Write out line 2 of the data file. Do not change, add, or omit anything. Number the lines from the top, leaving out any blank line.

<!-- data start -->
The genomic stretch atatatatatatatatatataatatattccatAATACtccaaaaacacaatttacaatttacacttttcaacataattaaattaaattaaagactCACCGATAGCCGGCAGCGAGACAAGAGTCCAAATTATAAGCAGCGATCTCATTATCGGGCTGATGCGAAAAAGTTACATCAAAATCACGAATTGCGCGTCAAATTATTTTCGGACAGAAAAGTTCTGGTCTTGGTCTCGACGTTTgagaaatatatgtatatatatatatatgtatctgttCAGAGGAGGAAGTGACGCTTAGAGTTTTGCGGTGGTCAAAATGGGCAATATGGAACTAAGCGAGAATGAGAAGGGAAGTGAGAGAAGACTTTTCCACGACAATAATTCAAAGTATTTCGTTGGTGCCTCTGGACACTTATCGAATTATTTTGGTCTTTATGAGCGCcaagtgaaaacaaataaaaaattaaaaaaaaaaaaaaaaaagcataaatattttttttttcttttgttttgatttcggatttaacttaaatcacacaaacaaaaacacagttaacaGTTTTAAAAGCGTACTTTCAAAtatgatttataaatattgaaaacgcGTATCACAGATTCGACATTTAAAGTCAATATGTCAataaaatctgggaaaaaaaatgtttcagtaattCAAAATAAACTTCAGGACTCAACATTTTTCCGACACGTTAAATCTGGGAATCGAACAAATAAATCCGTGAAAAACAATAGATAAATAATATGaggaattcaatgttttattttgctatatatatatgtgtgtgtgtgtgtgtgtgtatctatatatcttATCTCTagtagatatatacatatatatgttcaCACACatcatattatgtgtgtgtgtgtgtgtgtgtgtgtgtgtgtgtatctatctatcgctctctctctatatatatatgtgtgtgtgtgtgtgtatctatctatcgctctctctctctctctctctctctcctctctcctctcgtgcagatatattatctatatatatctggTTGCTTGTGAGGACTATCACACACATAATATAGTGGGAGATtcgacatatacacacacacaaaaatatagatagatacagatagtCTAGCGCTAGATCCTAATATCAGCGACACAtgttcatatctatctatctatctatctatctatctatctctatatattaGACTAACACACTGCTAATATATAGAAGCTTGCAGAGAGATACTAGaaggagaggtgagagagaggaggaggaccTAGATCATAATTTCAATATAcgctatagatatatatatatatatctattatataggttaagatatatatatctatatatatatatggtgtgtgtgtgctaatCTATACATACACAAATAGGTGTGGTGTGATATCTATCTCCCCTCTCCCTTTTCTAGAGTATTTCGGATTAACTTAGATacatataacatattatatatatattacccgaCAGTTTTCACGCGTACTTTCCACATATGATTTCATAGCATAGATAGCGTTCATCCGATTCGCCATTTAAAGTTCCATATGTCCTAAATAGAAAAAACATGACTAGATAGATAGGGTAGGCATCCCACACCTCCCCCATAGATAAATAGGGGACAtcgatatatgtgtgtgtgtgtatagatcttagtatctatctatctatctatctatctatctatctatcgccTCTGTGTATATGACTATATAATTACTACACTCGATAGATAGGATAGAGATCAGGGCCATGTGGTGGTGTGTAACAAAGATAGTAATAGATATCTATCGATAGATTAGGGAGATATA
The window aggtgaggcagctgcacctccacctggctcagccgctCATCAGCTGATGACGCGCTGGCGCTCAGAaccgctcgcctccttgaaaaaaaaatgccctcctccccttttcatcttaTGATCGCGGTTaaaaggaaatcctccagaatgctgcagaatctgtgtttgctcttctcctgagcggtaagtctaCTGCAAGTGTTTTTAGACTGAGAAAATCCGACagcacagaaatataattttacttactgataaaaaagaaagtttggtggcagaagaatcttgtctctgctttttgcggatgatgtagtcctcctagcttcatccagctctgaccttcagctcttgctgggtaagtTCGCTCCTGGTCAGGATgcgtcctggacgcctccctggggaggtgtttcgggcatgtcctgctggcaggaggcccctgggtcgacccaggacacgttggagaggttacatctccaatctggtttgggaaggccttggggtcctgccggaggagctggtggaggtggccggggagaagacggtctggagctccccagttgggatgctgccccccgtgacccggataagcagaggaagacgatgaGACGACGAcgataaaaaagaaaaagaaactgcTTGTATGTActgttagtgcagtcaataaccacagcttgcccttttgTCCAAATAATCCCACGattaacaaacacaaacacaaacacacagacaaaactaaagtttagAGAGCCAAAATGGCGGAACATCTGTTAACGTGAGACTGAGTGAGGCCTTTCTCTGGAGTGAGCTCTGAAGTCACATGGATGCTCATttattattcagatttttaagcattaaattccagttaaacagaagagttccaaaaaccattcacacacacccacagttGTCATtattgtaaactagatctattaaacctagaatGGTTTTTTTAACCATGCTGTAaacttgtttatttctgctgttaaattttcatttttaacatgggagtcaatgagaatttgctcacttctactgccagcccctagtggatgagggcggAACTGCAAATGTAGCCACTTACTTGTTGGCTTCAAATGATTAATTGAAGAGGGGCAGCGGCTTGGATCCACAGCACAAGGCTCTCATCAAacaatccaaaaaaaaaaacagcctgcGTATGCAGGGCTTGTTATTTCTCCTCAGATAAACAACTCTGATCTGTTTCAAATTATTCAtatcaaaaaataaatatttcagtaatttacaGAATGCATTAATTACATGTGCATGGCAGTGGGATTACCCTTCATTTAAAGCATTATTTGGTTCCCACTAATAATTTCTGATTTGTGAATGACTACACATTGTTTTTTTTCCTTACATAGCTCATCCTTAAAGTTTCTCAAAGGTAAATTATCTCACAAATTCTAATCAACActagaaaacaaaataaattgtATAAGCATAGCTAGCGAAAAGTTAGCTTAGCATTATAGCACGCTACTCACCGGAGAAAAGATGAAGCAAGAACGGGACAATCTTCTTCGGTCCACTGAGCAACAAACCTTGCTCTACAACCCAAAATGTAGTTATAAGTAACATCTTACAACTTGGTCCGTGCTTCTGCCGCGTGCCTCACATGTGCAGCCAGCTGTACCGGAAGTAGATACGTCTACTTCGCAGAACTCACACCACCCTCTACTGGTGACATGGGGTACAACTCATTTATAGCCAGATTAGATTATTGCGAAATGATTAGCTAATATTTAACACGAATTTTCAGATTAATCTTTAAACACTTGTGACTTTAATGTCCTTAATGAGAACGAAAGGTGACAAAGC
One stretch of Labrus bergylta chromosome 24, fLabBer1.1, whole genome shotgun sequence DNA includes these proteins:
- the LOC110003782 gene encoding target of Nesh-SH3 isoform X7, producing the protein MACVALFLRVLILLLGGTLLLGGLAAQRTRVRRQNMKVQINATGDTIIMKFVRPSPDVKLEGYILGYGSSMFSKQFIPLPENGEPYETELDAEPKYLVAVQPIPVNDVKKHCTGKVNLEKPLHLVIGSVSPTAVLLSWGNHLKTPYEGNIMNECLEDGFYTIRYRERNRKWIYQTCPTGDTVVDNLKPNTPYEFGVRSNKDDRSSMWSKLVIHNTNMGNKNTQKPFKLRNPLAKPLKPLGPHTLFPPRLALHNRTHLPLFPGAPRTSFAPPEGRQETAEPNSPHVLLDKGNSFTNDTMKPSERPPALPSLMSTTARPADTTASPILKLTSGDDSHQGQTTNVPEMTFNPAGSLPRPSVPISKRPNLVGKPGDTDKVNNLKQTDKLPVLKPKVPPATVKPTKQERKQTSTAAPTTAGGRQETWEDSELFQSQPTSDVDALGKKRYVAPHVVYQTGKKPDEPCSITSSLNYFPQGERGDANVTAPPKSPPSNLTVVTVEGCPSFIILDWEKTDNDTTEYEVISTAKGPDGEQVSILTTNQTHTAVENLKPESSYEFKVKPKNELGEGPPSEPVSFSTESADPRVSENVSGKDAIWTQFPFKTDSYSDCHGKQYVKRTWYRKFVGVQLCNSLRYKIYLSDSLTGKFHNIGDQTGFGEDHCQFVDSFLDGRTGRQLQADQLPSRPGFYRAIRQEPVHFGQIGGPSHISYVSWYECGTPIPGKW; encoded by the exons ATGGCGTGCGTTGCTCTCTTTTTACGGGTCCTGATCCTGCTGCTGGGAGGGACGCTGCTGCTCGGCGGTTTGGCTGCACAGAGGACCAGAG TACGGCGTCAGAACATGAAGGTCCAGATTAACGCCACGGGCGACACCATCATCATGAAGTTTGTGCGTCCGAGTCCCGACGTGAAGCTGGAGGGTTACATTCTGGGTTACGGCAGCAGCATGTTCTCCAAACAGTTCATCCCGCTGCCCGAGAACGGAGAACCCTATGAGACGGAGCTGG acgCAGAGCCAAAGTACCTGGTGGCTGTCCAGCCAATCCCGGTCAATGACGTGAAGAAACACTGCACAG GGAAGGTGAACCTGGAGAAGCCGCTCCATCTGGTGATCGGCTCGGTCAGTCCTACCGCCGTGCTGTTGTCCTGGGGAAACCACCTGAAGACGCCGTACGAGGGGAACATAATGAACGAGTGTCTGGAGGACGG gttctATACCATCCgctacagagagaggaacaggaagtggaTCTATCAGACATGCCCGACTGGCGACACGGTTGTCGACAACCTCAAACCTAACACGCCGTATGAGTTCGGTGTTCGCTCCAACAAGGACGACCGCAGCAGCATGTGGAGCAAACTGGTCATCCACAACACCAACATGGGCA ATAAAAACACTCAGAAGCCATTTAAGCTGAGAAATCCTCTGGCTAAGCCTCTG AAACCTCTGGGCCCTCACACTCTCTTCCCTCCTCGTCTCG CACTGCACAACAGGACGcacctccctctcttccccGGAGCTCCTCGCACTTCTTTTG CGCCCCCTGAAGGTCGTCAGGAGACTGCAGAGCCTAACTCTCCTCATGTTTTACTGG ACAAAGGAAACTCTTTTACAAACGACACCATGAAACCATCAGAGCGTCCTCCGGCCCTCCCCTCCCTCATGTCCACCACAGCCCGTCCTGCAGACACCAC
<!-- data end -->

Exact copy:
The window aggtgaggcagctgcacctccacctggctcagccgctCATCAGCTGATGACGCGCTGGCGCTCAGAaccgctcgcctccttgaaaaaaaaatgccctcctccccttttcatcttaTGATCGCGGTTaaaaggaaatcctccagaatgctgcagaatctgtgtttgctcttctcctgagcggtaagtctaCTGCAAGTGTTTTTAGACTGAGAAAATCCGACagcacagaaatataattttacttactgataaaaaagaaagtttggtggcagaagaatcttgtctctgctttttgcggatgatgtagtcctcctagcttcatccagctctgaccttcagctcttgctgggtaagtTCGCTCCTGGTCAGGATgcgtcctggacgcctccctggggaggtgtttcgggcatgtcctgctggcaggaggcccctgggtcgacccaggacacgttggagaggttacatctccaatctggtttgggaaggccttggggtcctgccggaggagctggtggaggtggccggggagaagacggtctggagctccccagttgggatgctgccccccgtgacccggataagcagaggaagacgatgaGACGACGAcgataaaaaagaaaaagaaactgcTTGTATGTActgttagtgcagtcaataaccacagcttgcccttttgTCCAAATAATCCCACGattaacaaacacaaacacaaacacacagacaaaactaaagtttagAGAGCCAAAATGGCGGAACATCTGTTAACGTGAGACTGAGTGAGGCCTTTCTCTGGAGTGAGCTCTGAAGTCACATGGATGCTCATttattattcagatttttaagcattaaattccagttaaacagaagagttccaaaaaccattcacacacacccacagttGTCATtattgtaaactagatctattaaacctagaatGGTTTTTTTAACCATGCTGTAaacttgtttatttctgctgttaaattttcatttttaacatgggagtcaatgagaatttgctcacttctactgccagcccctagtggatgagggcggAACTGCAAATGTAGCCACTTACTTGTTGGCTTCAAATGATTAATTGAAGAGGGGCAGCGGCTTGGATCCACAGCACAAGGCTCTCATCAAacaatccaaaaaaaaaaacagcctgcGTATGCAGGGCTTGTTATTTCTCCTCAGATAAACAACTCTGATCTGTTTCAAATTATTCAtatcaaaaaataaatatttcagtaatttacaGAATGCATTAATTACATGTGCATGGCAGTGGGATTACCCTTCATTTAAAGCATTATTTGGTTCCCACTAATAATTTCTGATTTGTGAATGACTACACATTGTTTTTTTTCCTTACATAGCTCATCCTTAAAGTTTCTCAAAGGTAAATTATCTCACAAATTCTAATCAACActagaaaacaaaataaattgtATAAGCATAGCTAGCGAAAAGTTAGCTTAGCATTATAGCACGCTACTCACCGGAGAAAAGATGAAGCAAGAACGGGACAATCTTCTTCGGTCCACTGAGCAACAAACCTTGCTCTACAACCCAAAATGTAGTTATAAGTAACATCTTACAACTTGGTCCGTGCTTCTGCCGCGTGCCTCACATGTGCAGCCAGCTGTACCGGAAGTAGATACGTCTACTTCGCAGAACTCACACCACCCTCTACTGGTGACATGGGGTACAACTCATTTATAGCCAGATTAGATTATTGCGAAATGATTAGCTAATATTTAACACGAATTTTCAGATTAATCTTTAAACACTTGTGACTTTAATGTCCTTAATGAGAACGAAAGGTGACAAAGC